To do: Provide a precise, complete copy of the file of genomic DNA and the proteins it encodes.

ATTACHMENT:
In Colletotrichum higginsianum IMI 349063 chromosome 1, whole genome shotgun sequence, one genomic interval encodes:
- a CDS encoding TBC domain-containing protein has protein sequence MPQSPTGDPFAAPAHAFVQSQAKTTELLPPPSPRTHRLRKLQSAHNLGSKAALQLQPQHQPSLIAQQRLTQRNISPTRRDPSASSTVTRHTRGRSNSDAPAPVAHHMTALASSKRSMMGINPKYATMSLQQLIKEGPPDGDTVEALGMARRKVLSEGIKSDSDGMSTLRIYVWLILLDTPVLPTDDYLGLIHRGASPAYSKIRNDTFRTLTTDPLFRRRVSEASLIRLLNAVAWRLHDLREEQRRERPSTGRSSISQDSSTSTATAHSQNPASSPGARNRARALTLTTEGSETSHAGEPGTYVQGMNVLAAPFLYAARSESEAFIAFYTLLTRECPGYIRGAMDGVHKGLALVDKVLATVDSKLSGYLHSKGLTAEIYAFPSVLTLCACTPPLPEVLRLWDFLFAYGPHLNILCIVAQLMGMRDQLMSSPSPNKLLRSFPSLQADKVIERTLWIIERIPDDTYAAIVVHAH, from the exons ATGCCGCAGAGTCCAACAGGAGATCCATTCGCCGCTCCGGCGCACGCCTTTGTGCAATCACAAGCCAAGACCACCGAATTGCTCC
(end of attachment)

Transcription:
In Colletotrichum higginsianum IMI 349063 chromosome 1, whole genome shotgun sequence, one genomic interval encodes:
- a CDS encoding TBC domain-containing protein has protein sequence MPQSPTGDPFAAPAHAFVQSQAKTTELLPPPSPRTHRLRKLQSAHNLGSKAALQLQPQHQPSLIAQQRLTQRNISPTRRDPSASSTVTRHTRGRSNSDAPAPVAHHMTALASSKRSMMGINPKYATMSLQQLIKEGPPDGDTVEALGMARRKVLSEGIKSDSDGMSTLRIYVWLILLDTPVLPTDDYLGLIHRGASPAYSKIRNDTFRTLTTDPLFRRRVSEASLIRLLNAVAWRLHDLREEQRRERPSTGRSSISQDSSTSTATAHSQNPASSPGARNRARALTLTTEGSETSHAGEPGTYVQGMNVLAAPFLYAARSESEAFIAFYTLLTRECPGYIRGAMDGVHKGLALVDKVLATVDSKLSGYLHSKGLTAEIYAFPSVLTLCACTPPLPEVLRLWDFLFAYGPHLNILCIVAQLMGMRDQLMSSPSPNKLLRSFPSLQADKVIERTLWIIERIPDDTYAAIVVHAH, from the exons ATGCCGCAGAGTCCAACAGGAGATCCATTCGCCGCTCCGGCGCACGCCTTTGTGCAATCACAAGCCAAGACCACCGAATTGCTCC